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2012

NIEHS's New Strategic Plan: 2012-2017

NIEHS's New Strategic Plan: 2012-2017

August 1, 2012 – NIEHS director introduces the 2012-2017 strategic plan for NIEHS, "Advancing Science Improving Health: A Plan for Environmental Health Research." NIEHS, with the help of its stakeholders, lays out a plan that has descriptive strategic themes and 11 goals that are identified as priority areas for the field. As the NIEHS moves forward, our overall goal is to make the institute, including the National Toxicology Program (NTP), the foremost trusted source of environmental health knowledge, leading the field in innovation and the application of research to solve health problems.

Full Highlight: NIEHS's New Strategic Plan: 2012-2017

Tags: Toxicity, children's health, genes, lung

2010

Federal agencies collaborate in Tox21 to reduce animal testing

Robotic arm

Testing the safety of chemicals is becoming more efficient and less reliant on animals thanks to a federal collaboration known as Tox 21. Tox 21 brings together scientists from the National Institutes of Health (NIH), NIEHS, the National Toxicology Program (NTP), the Environmental Protection Agency (EPA), and most recently the Food and Drug Administration (FDA) to test the safety of chemicals using state-of-the-art robotic technology that will reduce the reliance on animal testing.

Full Highlight: Federal agencies collaborate in Tox21 to reduce animal testing

Tags: National Toxicology Program, Report on Carcinogens, notable NIEHS program, toxicity

2010

Gulf Long-term Follow-up Study (GuLF STUDY)

June 2010 – In June 2010, the NIH director, asked NIEHS to lead a study on the health of the workers and volunteers most directly involved in responding to the 2010 Deepwater Horizon explosion and oil spill. That same month NIEHS initiated the Gulf Long-term Follow-up Study (GuLF STUDY), the largest study ever conducted on the potential health effects associated with an oil spill.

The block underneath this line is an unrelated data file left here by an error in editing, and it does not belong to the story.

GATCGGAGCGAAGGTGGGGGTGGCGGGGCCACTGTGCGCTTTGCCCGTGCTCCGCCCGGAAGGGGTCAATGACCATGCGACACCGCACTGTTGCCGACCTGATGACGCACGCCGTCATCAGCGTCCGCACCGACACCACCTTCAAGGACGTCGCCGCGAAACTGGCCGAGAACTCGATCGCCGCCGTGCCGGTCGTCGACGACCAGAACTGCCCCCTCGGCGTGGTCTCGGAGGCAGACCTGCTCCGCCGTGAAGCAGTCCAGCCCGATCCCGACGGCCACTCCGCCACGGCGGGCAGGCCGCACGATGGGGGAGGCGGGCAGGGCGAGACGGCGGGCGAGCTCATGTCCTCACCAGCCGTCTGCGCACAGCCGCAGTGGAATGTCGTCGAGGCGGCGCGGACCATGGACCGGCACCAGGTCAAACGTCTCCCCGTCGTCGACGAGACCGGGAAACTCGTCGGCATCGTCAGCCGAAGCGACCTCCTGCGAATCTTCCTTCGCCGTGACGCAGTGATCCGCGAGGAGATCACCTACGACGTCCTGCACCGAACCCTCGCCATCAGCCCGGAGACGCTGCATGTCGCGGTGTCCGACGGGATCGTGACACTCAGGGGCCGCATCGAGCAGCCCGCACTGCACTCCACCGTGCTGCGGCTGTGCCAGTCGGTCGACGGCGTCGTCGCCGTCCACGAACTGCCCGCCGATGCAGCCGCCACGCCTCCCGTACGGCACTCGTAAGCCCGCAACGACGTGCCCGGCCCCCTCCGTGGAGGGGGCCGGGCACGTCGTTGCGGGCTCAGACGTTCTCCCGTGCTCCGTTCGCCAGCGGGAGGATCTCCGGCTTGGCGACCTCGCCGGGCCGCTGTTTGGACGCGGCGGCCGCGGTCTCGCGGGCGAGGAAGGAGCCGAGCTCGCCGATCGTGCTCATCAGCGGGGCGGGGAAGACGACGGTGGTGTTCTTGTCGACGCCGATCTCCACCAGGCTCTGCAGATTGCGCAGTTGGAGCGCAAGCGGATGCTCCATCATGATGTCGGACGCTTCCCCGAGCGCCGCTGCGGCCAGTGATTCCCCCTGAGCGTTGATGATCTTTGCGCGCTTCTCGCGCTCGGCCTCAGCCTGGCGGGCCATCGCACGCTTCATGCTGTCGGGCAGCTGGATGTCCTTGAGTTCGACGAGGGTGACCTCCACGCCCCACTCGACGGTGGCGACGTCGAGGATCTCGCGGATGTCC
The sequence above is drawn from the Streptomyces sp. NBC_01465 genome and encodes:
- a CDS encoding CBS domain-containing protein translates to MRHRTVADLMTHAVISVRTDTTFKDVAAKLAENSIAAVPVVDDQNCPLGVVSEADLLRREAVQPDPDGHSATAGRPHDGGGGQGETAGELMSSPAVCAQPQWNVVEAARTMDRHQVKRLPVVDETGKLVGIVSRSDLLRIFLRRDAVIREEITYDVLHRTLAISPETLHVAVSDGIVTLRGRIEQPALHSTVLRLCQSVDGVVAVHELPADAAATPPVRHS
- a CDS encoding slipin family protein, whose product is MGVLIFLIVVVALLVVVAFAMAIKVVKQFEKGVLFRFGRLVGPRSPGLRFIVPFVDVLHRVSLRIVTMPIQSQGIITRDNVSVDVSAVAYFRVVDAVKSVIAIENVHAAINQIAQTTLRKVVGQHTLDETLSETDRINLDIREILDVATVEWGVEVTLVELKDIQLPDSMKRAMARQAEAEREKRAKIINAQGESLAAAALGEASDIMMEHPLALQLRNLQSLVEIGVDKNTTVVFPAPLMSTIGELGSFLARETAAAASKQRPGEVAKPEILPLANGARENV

Full Highlight: Gulf Long-term Follow-up Study (GuLF STUDY)

Tags: Notable NIEHS programs, toxicity

2009

Focus on nanotechnology: NIEHS launches NanoHealth Enterprise Initiative and funds other research into health effects of nanomaterials

model of a molecule

NIEHS began actively encouraging and funding research into the underlying properties of engineered nanomaterials (ENs) to determine their potential biocompatibility or toxicity to human health. As part of that effort, NIEHS announced the availability of $13 million to study the health and safety of nanomaterials, which are very tiny materials about 100,000 times smaller than the diameter of a single strand of hair. Nanomaterials are used or being considered for use in clothing, pesticides, tires, electronics, medical diagnoses and imaging, and drug delivery. Grants were awarded for the development of reliable tools and approaches to determine the impact on biological systems and health outcomes. NIEHS announced the launch of the NanoHealth Enterprise Initiative in 2008.

Full Highlight: Focus on nanotechnology: NIEHS launches NanoHealth Enterprise Initiative and funds other research into health effects of nanomaterials

Tags: notable NIEHS programs, toxicity

2005

Benzene reduces white blood cell and platelet counts

White blood cell

Researchers demonstrated that benzene can significantly reduce white blood cell counts and platelet counts at or below the U.S. occupational standard, particularly among susceptible subpopulations. Benzene is used in some industries to make other chemicals, which, in turn, are used to make plastics, resins, and nylon and synthetic fibers. Benzene is also used to make some types of rubber, lubricants, dyes, detergents, drugs, and pesticides. Benzene-exposed workers with genetic variants in two key metabolizing enzymes may be especially susceptible to benzene toxicity.

Full Highlight: Benzene reduces white blood cell and platelet counts

Tags: toxicity

2001

Toxicogenomics Research Consortium formed

NIEHS awarded $37 million to five academic research organizations to form a Toxicogenomics Research Consortium with the Institute's own National Center for Toxicogenomics. Building a library of known toxins and the genes they turn "on" or "off " the center seeks to use an array of cloned genes to review chemicals for toxicity. Later, the technology may be used on individual patients to tailor preventive, diagnostic, and treatment methods.

Full Highlight: Toxicogenomics Research Consortium formed

Tags: genes, toxicity